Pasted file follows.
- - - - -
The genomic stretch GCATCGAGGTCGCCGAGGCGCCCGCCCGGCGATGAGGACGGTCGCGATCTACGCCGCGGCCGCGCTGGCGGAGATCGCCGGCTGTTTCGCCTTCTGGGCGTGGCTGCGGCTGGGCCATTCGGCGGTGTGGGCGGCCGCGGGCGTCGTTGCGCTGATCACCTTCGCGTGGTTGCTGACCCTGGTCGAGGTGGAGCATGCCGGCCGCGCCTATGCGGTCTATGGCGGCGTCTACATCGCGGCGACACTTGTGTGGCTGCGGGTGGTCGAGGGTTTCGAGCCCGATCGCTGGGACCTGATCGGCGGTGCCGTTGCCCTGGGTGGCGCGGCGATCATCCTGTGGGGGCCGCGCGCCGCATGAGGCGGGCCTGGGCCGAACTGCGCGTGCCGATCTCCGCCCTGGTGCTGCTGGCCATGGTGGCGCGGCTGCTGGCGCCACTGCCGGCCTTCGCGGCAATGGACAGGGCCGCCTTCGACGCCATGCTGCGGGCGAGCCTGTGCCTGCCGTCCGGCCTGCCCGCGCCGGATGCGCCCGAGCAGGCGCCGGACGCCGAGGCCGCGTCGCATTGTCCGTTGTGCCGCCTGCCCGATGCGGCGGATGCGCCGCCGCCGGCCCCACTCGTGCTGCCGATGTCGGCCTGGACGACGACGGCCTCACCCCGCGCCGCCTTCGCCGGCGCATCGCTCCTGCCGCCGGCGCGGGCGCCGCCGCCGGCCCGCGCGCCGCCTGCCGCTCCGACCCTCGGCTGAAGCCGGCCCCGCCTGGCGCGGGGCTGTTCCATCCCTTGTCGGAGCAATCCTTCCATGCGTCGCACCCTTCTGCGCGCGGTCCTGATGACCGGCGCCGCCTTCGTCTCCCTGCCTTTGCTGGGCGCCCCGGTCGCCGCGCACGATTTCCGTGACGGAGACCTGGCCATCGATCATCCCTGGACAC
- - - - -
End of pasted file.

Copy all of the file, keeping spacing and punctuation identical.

The genomic stretch GCATCGAGGTCGCCGAGGCGCCCGCCCGGCGATGAGGACGGTCGCGATCTACGCCGCGGCCGCGCTGGCGGAGATCGCCGGCTGTTTCGCCTTCTGGGCGTGGCTGCGGCTGGGCCATTCGGCGGTGTGGGCGGCCGCGGGCGTCGTTGCGCTGATCACCTTCGCGTGGTTGCTGACCCTGGTCGAGGTGGAGCATGCCGGCCGCGCCTATGCGGTCTATGGCGGCGTCTACATCGCGGCGACACTTGTGTGGCTGCGGGTGGTCGAGGGTTTCGAGCCCGATCGCTGGGACCTGATCGGCGGTGCCGTTGCCCTGGGTGGCGCGGCGATCATCCTGTGGGGGCCGCGCGCCGCATGAGGCGGGCCTGGGCCGAACTGCGCGTGCCGATCTCCGCCCTGGTGCTGCTGGCCATGGTGGCGCGGCTGCTGGCGCCACTGCCGGCCTTCGCGGCAATGGACAGGGCCGCCTTCGACGCCATGCTGCGGGCGAGCCTGTGCCTGCCGTCCGGCCTGCCCGCGCCGGATGCGCCCGAGCAGGCGCCGGACGCCGAGGCCGCGTCGCATTGTCCGTTGTGCCGCCTGCCCGATGCGGCGGATGCGCCGCCGCCGGCCCCACTCGTGCTGCCGATGTCGGCCTGGACGACGACGGCCTCACCCCGCGCCGCCTTCGCCGGCGCATCGCTCCTGCCGCCGGCGCGGGCGCCGCCGCCGGCCCGCGCGCCGCCTGCCGCTCCGACCCTCGGCTGAAGCCGGCCCCGCCTGGCGCGGGGCTGTTCCATCCCTTGTCGGAGCAATCCTTCCATGCGTCGCACCCTTCTGCGCGCGGTCCTGATGACCGGCGCCGCCTTCGTCTCCCTGCCTTTGCTGGGCGCCCCGGTCGCCGCGCACGATTTCCGTGACGGAGACCTGGCCATCGATCATCCCTGGACAC